A review of L. Lacambra Ypil’s The Highest Hiding Place

The poet L. Lacambra Ypil, in a talk given around a month ago at the Ateneo de Manila University, thought it best to speak of his first book of poetry, The Highest Hiding Place, by tracking the laborious yet joyful process of arriving at a perfect cover for the book. A slideshow annotated by Ypil acquainted the audience with a plethora of covers that his book tried on for size, a wardrobe so eclectic that with every dress change the book seemed to put on a different face, croon with a different voice, and strike a different pose. To get to the current cover—a reddish photograph of the author’s floral wallpaper in his childhood room, zooming in on a rip that bisects a flower and its leaves—Ypil had to discard a plainer cover of various leaves set in a few sensible rows a la field guide, a cryptic cover of interlocking squares drawn by hand against a white background, a morbid photoshopped cover of a body, perhaps a suicide, afloat—with only the torso and lower limbs visible—above a meadow, and a quaint cover of a flowering tree in a garden, the old photograph conjuring up, as a friend of the author so aptly remarked, a very “Our Daily Bread” feel. With the wallpaper cover came a story—several stories, in fact—for the audience, of the author being born to a mother who was hoping for a girl, of the author’s childhood angst over the ultra-feminine wallpaper in his room, of the author’s relief upon the removal of the wallpaper which seemed to announce, way before he was ready to do so, his homosexuality, and of the author’s delight later in life upon finding the old wallpaper not discarded and gone forever but merely relocated and living on in the maids’ quarters of the family home.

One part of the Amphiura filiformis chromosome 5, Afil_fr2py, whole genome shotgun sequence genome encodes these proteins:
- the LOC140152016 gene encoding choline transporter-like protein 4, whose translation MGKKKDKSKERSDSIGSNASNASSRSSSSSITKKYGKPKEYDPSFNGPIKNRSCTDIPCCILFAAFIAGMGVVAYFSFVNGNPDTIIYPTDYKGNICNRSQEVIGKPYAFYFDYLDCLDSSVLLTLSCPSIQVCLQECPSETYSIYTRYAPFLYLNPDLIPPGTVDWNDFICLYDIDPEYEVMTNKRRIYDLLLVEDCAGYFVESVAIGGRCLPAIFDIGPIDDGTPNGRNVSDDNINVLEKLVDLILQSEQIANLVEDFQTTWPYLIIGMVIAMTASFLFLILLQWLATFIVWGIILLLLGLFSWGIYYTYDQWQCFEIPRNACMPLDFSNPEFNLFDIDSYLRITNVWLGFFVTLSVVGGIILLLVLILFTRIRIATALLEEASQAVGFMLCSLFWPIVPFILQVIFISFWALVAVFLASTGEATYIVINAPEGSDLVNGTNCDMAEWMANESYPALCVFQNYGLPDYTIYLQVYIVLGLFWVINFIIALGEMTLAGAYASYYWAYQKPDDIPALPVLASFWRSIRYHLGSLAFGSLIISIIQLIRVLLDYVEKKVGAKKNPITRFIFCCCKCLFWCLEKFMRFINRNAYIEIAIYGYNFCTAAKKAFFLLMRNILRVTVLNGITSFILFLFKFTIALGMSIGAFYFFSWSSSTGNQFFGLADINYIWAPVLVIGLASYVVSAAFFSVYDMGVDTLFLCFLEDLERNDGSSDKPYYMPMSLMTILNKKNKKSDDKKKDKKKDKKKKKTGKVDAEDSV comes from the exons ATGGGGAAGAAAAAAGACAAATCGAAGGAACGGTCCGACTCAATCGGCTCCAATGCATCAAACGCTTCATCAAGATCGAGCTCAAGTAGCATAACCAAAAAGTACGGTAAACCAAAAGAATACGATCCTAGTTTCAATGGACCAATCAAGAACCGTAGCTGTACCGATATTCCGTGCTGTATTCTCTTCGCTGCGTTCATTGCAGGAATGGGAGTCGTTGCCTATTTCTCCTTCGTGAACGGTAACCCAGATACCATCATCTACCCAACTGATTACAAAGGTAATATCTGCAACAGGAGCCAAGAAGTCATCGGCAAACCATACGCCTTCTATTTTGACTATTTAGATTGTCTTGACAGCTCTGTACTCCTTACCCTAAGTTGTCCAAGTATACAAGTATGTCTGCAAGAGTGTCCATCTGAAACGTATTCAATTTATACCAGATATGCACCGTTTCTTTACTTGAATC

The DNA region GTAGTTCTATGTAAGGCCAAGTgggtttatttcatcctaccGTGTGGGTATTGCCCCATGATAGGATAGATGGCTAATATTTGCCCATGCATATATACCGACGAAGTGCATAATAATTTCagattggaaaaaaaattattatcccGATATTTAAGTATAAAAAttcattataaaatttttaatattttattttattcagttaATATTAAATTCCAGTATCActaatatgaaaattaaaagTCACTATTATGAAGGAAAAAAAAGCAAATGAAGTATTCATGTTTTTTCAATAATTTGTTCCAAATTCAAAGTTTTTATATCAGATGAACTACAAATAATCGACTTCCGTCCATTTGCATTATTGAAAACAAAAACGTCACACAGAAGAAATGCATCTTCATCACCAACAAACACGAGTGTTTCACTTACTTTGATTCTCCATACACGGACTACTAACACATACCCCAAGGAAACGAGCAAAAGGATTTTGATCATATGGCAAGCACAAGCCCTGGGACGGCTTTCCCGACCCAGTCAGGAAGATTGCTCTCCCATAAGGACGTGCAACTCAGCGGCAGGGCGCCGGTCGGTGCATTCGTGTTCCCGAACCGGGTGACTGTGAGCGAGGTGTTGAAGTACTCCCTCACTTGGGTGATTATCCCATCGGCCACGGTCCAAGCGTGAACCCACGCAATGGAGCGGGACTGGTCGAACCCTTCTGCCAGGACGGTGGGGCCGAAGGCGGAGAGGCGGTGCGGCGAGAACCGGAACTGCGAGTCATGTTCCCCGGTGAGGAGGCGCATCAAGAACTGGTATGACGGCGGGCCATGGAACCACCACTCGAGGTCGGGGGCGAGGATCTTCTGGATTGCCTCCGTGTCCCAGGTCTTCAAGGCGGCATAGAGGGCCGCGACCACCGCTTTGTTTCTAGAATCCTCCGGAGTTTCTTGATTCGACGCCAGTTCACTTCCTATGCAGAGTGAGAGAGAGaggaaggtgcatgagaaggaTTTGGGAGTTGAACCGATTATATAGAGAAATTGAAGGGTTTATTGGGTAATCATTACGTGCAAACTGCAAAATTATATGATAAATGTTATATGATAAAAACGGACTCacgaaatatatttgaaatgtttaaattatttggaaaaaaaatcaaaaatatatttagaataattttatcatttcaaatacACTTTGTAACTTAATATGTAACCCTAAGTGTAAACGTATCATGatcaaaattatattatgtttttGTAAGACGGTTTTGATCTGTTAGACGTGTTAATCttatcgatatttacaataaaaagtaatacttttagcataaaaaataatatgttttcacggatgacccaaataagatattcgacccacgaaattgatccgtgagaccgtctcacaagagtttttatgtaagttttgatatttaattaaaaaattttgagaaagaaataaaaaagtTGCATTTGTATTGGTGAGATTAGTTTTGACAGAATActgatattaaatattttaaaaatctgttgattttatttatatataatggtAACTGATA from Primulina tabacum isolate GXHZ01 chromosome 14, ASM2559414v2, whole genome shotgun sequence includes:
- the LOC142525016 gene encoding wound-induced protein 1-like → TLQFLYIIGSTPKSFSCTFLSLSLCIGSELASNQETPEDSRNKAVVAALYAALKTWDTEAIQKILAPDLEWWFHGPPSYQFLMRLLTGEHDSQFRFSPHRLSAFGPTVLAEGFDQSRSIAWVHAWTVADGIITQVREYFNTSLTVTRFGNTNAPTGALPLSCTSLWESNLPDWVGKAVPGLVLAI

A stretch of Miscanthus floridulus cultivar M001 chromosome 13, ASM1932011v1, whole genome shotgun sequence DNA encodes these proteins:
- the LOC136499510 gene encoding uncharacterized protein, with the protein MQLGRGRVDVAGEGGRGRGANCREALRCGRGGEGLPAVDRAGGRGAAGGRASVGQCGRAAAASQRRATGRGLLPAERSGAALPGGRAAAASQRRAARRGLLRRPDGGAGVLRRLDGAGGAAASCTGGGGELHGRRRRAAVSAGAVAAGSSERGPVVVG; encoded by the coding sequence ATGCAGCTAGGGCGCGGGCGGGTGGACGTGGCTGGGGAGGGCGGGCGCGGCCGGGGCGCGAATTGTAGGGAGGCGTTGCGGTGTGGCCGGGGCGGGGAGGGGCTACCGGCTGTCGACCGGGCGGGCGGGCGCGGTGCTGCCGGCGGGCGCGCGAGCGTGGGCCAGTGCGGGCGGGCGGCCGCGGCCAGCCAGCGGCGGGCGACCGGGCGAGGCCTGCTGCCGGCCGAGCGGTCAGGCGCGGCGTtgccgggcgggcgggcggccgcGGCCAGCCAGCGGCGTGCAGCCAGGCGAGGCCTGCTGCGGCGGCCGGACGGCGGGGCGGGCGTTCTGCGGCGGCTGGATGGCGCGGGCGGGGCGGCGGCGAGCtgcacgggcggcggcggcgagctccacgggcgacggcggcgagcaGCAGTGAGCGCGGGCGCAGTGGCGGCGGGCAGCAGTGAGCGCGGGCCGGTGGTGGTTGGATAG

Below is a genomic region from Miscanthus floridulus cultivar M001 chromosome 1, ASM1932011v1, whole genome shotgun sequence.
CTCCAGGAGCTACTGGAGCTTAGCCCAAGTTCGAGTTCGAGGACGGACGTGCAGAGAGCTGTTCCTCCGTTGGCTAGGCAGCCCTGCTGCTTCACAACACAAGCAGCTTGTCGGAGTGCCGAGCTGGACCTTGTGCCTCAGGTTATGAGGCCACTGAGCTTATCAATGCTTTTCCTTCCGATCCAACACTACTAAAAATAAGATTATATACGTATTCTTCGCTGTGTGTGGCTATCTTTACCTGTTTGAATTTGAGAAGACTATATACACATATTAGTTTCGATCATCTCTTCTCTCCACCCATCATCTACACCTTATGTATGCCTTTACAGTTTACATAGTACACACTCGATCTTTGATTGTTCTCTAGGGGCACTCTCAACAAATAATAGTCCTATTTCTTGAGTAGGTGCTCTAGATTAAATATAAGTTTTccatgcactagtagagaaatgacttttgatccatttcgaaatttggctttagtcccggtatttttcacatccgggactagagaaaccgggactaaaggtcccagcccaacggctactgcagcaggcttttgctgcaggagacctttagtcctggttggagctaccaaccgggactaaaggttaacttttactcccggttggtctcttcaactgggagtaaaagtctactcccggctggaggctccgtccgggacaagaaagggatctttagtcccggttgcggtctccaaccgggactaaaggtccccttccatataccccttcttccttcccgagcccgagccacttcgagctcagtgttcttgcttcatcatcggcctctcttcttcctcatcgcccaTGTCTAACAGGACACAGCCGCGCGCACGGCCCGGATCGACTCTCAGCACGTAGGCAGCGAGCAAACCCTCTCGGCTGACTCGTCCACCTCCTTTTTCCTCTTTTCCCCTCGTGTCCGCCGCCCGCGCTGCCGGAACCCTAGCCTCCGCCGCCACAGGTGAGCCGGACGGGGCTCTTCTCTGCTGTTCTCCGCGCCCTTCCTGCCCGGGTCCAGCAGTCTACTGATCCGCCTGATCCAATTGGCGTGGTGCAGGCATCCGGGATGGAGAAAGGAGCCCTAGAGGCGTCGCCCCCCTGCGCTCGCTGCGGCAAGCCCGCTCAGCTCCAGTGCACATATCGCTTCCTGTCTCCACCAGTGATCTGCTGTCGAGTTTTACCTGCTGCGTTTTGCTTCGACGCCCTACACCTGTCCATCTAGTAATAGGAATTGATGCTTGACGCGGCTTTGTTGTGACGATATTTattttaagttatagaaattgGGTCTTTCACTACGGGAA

The rest of this piece is available here.